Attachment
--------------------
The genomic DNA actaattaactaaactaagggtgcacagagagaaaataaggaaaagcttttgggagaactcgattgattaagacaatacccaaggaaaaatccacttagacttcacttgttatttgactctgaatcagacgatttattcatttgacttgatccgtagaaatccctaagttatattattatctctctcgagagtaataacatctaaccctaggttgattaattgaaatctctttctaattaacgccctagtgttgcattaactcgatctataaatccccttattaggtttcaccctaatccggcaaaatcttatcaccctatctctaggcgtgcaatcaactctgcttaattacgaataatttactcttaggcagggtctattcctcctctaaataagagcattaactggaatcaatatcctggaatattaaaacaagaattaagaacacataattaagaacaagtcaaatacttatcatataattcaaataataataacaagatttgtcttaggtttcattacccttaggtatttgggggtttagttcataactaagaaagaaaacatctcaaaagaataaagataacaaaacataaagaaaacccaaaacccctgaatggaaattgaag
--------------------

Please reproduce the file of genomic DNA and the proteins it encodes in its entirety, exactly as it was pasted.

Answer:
The genomic DNA actaattaactaaactaagggtgcacagagagaaaataaggaaaagcttttgggagaactcgattgattaagacaatacccaaggaaaaatccacttagacttcacttgttatttgactctgaatcagacgatttattcatttgacttgatccgtagaaatccctaagttatattattatctctctcgagagtaataacatctaaccctaggttgattaattgaaatctctttctaattaacgccctagtgttgcattaactcgatctataaatccccttattaggtttcaccctaatccggcaaaatcttatcaccctatctctaggcgtgcaatcaactctgcttaattacgaataatttactcttaggcagggtctattcctcctctaaataagagcattaactggaatcaatatcctggaatattaaaacaagaattaagaacacataattaagaacaagtcaaatacttatcatataattcaaataataataacaagatttgtcttaggtttcattacccttaggtatttgggggtttagttcataactaagaaagaaaacatctcaaaagaataaagataacaaaacataaagaaaacccaaaacccctgaatggaaattgaag